The American West was a dusty place, but horses, carriages, and people really kicked it up to unbearable levels. On top of that, dust storms would pop up at any given time, and clouds of dust and strong winds whipped dusty dirt into people’s houses and threatened the lives of settlers and livestock.
Sarah Raymond Herndon, a girl from Missouri who traveled to the Montana territory in 1860, wrote, “Oh, the dust, the dust; it is terrible. I have never seen it half as bad; it seems to be almost knee-deep in places.” She went on, “When we stopped, the boys’ faces were a sight; they were covered with all the dust that could stick on [. . .] their appearance was frightful.”
Wild West Women Preferred Cleanliness
Women, for their part, bathed every couple of weeks and washed their faces daily. The soap they had was made out of animal fat, and its ingredients made it harsh on the skin, but it was all they had. It was also harsh on the hair, so women cleaned their hair just once a month. Shampoo wasn’t available until the 1920s.
It was stylish in this era for women to have very fair complexions. Hats, gloves, parasols, and long sleeves helped protect their skin. Some women in this era would whiten their facial complexion with bleach made of toxic substances, but cowboy women were lucky just to keep their skin covered. Strange to think that all their good work protecting their skin from the sun was undone by putting literal bleach on their faces, but that's just the reality of no scientific research.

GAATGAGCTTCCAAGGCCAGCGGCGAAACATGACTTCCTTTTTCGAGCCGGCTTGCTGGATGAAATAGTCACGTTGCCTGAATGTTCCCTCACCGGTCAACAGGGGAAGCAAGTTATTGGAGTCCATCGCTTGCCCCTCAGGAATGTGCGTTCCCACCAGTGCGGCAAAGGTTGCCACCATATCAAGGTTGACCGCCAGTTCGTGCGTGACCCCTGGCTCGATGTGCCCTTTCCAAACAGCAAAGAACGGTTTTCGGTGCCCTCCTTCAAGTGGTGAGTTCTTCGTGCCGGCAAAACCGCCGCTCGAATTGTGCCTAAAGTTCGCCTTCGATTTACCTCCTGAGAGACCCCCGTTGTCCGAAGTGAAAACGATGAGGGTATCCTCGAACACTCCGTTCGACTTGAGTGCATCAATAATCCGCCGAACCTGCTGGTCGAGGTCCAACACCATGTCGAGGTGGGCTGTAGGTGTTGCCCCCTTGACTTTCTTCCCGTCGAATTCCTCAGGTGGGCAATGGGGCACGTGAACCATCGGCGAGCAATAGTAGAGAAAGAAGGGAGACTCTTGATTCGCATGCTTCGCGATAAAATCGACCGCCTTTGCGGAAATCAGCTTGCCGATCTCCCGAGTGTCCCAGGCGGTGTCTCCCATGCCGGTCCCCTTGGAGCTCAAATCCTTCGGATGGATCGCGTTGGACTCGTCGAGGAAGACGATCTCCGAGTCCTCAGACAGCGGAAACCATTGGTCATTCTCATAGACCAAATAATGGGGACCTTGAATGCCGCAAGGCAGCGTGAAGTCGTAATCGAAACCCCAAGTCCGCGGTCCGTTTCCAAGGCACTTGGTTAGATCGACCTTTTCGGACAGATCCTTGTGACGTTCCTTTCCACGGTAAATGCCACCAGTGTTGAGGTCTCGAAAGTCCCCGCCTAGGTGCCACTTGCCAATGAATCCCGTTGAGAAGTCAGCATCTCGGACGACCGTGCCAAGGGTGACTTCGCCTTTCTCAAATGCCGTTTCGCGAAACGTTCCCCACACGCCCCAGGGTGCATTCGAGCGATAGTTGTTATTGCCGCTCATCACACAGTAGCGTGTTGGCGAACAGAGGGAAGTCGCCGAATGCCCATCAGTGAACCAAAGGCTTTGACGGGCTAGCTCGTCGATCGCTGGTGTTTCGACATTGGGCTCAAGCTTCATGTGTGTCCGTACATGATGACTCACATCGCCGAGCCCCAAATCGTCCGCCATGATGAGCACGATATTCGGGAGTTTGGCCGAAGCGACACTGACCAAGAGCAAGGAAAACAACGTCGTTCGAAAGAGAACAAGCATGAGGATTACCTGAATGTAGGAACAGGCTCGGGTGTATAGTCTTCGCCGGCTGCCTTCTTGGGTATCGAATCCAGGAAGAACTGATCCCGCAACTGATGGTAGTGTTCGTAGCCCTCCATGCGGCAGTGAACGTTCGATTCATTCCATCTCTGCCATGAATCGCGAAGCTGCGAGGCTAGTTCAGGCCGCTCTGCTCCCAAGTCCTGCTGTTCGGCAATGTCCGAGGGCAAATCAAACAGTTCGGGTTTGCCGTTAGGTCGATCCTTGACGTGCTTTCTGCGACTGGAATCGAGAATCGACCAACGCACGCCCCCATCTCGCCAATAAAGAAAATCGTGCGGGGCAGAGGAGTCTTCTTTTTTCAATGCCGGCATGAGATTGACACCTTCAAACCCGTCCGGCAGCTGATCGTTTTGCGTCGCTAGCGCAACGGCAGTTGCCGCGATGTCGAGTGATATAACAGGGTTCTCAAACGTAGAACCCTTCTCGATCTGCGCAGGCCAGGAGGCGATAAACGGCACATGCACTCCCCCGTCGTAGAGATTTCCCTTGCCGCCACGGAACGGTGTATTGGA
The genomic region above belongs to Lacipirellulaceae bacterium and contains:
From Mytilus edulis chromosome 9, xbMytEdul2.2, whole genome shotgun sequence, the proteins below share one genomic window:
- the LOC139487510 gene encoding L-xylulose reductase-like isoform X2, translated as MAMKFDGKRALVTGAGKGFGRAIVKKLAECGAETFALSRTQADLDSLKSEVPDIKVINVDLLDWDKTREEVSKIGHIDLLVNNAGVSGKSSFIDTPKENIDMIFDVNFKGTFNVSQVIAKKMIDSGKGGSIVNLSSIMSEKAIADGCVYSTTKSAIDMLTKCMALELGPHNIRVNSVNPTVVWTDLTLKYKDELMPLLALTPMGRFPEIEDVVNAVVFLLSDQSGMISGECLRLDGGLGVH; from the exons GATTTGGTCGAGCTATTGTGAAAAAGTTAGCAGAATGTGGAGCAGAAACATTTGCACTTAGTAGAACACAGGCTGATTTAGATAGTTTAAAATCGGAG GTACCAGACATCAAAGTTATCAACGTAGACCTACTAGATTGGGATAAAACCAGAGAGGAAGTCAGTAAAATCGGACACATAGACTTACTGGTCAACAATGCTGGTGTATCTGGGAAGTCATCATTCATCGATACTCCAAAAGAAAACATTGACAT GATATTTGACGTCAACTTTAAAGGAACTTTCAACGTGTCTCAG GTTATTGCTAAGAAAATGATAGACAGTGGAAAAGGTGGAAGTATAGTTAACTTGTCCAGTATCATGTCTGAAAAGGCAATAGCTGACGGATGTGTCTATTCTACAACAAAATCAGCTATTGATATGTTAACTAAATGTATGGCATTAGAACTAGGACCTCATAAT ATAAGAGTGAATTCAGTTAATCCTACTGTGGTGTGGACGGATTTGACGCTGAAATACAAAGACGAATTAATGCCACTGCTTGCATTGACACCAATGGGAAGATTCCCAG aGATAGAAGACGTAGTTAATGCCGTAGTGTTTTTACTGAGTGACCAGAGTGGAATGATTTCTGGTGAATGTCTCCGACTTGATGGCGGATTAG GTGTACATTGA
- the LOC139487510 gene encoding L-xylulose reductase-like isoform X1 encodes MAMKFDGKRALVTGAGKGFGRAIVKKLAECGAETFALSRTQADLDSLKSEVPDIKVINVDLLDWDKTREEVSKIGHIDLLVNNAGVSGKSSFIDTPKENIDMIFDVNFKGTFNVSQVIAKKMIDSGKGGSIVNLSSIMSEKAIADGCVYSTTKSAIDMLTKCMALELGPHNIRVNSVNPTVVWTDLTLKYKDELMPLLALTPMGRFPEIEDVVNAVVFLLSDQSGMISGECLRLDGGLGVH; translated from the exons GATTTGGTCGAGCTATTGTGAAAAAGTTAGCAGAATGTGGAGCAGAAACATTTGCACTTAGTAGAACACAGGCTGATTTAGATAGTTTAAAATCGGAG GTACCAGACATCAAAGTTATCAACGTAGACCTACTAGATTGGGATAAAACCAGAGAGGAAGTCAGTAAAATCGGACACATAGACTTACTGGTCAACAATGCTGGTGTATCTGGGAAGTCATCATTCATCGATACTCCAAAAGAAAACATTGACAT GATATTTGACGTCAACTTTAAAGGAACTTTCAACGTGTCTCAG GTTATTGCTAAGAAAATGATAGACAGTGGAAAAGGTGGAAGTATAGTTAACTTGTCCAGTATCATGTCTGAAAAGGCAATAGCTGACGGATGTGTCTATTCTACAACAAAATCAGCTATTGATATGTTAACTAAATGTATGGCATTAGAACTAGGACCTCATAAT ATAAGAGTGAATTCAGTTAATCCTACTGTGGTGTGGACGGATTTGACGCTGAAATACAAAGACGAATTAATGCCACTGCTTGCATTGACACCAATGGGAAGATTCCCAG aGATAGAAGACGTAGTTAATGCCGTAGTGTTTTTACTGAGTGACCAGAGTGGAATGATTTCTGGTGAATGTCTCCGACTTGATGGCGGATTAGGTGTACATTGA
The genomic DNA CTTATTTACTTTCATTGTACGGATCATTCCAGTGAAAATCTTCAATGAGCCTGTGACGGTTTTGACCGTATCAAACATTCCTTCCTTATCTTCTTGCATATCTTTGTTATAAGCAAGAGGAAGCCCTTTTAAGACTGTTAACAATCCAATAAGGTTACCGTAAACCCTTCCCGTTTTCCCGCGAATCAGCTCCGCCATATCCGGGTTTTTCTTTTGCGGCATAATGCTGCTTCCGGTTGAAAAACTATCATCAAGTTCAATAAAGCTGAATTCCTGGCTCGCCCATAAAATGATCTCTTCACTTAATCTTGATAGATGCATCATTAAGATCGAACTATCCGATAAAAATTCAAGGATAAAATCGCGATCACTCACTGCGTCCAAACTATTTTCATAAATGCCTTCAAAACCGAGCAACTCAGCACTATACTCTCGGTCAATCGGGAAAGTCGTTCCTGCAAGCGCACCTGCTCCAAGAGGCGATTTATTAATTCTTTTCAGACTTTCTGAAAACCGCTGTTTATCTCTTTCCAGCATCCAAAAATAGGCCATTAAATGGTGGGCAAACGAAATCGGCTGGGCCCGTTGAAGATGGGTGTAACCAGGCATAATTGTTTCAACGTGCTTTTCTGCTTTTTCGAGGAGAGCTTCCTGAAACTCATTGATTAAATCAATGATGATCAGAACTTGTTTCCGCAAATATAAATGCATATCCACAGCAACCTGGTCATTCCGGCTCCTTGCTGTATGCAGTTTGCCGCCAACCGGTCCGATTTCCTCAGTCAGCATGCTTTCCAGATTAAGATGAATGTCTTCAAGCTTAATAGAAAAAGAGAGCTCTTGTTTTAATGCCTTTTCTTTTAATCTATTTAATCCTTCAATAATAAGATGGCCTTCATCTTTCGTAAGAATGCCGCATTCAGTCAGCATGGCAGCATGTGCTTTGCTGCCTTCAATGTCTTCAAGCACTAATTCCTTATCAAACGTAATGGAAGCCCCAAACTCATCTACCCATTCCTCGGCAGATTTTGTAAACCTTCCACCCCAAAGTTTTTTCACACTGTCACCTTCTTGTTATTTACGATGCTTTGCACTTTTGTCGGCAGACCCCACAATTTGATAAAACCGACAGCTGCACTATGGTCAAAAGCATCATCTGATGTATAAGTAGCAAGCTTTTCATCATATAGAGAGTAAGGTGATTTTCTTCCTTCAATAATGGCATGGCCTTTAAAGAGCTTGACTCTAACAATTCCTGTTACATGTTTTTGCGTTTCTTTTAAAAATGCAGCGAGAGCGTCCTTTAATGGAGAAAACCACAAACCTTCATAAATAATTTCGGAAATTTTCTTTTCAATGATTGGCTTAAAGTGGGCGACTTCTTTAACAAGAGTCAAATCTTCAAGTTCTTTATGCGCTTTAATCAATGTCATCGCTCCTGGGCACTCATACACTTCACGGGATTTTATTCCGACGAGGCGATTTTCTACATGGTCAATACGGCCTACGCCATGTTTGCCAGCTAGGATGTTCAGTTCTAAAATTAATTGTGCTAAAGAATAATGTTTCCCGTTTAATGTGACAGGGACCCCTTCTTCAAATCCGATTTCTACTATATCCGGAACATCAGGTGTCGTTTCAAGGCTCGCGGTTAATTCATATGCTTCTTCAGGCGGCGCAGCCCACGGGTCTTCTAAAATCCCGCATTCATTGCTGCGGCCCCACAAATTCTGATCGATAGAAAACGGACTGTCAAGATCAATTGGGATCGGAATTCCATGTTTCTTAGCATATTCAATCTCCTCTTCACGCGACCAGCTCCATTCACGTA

Water Was Scarce
The scarcity of bathing opportunities in the Wild West can be attributed in part to the shortage of water. Water was a precious resource, often in limited supply. Some families resorted to rationing a single tub of water for weekly baths, with each member taking turns and sharing the progressively dirtier bathwater. Compounding the issue, the available water was not always safe to drink.
Creeks and streams could easily become contaminated by upstream latrines, while rainwater stores were susceptible to dust and insect larvae pollution. Standing water, a breeding ground for mosquitoes was almost inevitably spoiled by the presence of larvae. In the arid and dusty landscape of the Wild West, water scarcity and compromised quality made maintaining personal hygiene an ongoing challenge.
A Hole in the Ground
People living in the Wild West had to make do. Instead of a bathroom, frontier folk settled for an enclosed shed sitting atop a hole in the ground. Once that hole had filled with excrement, the outhouse was simply moved over top of a new hole.
Each hole was covered with dirt before the shabbily built structure was moved. You can imagine the stench and the swarm of flies. Toilet paper was another problem. To make do, leaves, grass, and corn cobs might be used for wiping. Risks included sitting on a black widow spider. And, of course, small children falling in.
The Surprising Uses of Whiskey
Cowboys were known to drink, whether with other chaps at the saloon or from their whiskey stash at home, it was a popular pastime. However, whiskey was also used as a disinfectant and a pain reliever. One of the most surprising uses was as a sort of make-shift shampoo. Whiskey, castor oil, and lavender for scenting were mixed, applied to the hair, and then rinsed with rainwater.
Some ladies combed their hair out nicely and curled their locks, wrapping tresses in rags or with pins overnight. Another method required heating metal curling tongs on the stove and wrapping the hair into curls, a method similar to using a curling iron. Granted, it was probably a lot less safe than modern curling irons, but the idea had to come from somewhere.